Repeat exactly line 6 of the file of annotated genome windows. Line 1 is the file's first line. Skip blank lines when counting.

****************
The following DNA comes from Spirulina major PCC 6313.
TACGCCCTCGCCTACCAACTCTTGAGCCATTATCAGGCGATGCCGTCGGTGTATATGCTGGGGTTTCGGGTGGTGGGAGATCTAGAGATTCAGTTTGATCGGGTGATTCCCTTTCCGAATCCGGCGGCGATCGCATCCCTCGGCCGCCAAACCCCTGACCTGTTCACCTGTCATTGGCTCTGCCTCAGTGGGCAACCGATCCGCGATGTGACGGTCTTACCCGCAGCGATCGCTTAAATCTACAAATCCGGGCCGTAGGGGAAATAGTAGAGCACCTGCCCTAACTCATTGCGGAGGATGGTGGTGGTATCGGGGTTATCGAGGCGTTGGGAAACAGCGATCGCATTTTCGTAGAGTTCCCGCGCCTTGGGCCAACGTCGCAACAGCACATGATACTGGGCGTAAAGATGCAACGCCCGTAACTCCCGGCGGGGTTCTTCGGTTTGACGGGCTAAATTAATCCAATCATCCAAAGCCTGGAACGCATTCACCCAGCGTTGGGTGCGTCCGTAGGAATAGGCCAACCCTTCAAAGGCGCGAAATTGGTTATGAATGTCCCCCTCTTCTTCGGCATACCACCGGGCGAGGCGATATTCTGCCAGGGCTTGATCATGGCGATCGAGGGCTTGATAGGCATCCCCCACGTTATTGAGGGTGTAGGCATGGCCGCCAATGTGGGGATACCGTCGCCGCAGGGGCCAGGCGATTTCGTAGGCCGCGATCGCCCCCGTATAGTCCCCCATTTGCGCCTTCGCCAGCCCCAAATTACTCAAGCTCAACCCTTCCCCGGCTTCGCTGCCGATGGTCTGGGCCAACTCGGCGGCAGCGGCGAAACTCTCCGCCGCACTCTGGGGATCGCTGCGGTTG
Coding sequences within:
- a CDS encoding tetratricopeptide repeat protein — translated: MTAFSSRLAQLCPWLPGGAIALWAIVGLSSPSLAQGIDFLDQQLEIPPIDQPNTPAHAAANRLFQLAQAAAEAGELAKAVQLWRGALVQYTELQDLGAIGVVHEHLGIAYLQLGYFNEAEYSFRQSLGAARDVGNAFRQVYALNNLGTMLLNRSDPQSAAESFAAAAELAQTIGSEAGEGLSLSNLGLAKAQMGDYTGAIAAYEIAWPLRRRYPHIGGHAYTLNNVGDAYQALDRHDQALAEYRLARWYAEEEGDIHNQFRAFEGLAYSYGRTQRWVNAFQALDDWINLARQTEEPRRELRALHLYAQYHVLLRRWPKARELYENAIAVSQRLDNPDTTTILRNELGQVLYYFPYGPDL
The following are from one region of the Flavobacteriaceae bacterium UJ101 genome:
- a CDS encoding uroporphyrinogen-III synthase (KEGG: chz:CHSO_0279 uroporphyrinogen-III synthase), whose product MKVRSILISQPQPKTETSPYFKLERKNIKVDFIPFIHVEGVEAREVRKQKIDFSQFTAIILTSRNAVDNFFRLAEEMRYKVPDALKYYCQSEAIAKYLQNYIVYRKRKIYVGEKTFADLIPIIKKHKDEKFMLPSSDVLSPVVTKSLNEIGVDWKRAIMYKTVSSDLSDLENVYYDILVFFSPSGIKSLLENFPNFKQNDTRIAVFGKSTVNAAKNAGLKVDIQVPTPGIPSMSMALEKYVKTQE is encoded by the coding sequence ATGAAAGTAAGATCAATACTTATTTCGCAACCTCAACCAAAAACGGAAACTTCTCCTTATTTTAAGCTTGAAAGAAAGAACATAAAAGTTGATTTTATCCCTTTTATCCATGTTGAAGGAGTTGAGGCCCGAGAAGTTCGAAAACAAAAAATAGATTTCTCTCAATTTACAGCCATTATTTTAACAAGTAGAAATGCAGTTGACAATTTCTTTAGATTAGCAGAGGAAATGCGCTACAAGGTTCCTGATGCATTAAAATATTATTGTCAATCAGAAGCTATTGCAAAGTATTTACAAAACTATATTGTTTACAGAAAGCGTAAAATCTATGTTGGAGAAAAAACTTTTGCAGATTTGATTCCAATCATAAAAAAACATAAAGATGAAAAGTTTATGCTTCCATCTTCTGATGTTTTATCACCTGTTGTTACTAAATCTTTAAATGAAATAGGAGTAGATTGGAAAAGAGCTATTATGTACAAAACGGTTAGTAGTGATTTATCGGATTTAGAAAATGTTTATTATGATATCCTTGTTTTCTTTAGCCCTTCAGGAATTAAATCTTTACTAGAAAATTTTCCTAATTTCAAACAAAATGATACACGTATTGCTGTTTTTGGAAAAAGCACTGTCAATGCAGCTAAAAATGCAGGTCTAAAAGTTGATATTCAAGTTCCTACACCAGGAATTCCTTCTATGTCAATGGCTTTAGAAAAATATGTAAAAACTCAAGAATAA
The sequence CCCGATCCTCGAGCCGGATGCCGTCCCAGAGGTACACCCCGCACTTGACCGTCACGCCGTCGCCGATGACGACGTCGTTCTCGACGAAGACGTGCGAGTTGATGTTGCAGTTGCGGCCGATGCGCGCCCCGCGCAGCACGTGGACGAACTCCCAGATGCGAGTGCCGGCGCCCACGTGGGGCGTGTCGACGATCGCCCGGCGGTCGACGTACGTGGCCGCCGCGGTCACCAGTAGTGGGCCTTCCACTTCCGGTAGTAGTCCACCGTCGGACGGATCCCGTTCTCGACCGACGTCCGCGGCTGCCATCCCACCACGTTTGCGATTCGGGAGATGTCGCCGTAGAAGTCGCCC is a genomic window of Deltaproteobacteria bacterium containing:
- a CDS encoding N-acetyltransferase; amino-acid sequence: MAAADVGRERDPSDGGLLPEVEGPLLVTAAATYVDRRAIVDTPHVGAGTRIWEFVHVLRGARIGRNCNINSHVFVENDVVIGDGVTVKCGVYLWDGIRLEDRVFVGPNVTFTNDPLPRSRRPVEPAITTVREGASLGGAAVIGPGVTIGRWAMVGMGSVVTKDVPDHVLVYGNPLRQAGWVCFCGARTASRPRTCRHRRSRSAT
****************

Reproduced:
- a CDS encoding uroporphyrinogen-III synthase (KEGG: chz:CHSO_0279 uroporphyrinogen-III synthase), whose product MKVRSILISQPQPKTETSPYFKLERKNIKVDFIPFIHVEGVEAREVRKQKIDFSQFTAIILTSRNAVDNFFRLAEEMRYKVPDALKYYCQSEAIAKYLQNYIVYRKRKIYVGEKTFADLIPIIKKHKDEKFMLPSSDVLSPVVTKSLNEIGVDWKRAIMYKTVSSDLSDLENVYYDILVFFSPSGIKSLLENFPNFKQNDTRIAVFGKSTVNAAKNAGLKVDIQVPTPGIPSMSMALEKYVKTQE is encoded by the coding sequence ATGAAAGTAAGATCAATACTTATTTCGCAACCTCAACCAAAAACGGAAACTTCTCCTTATTTTAAGCTTGAAAGAAAGAACATAAAAGTTGATTTTATCCCTTTTATCCATGTTGAAGGAGTTGAGGCCCGAGAAGTTCGAAAACAAAAAATAGATTTCTCTCAATTTACAGCCATTATTTTAACAAGTAGAAATGCAGTTGACAATTTCTTTAGATTAGCAGAGGAAATGCGCTACAAGGTTCCTGATGCATTAAAATATTATTGTCAATCAGAAGCTATTGCAAAGTATTTACAAAACTATATTGTTTACAGAAAGCGTAAAATCTATGTTGGAGAAAAAACTTTTGCAGATTTGATTCCAATCATAAAAAAACATAAAGATGAAAAGTTTATGCTTCCATCTTCTGATGTTTTATCACCTGTTGTTACTAAATCTTTAAATGAAATAGGAGTAGATTGGAAAAGAGCTATTATGTACAAAACGGTTAGTAGTGATTTATCGGATTTAGAAAATGTTTATTATGATATCCTTGTTTTCTTTAGCCCTTCAGGAATTAAATCTTTACTAGAAAATTTTCCTAATTTCAAACAAAATGATACACGTATTGCTGTTTTTGGAAAAAGCACTGTCAATGCAGCTAAAAATGCAGGTCTAAAAGTTGATATTCAAGTTCCTACACCAGGAATTCCTTCTATGTCAATGGCTTTAGAAAAATATGTAAAAACTCAAGAATAA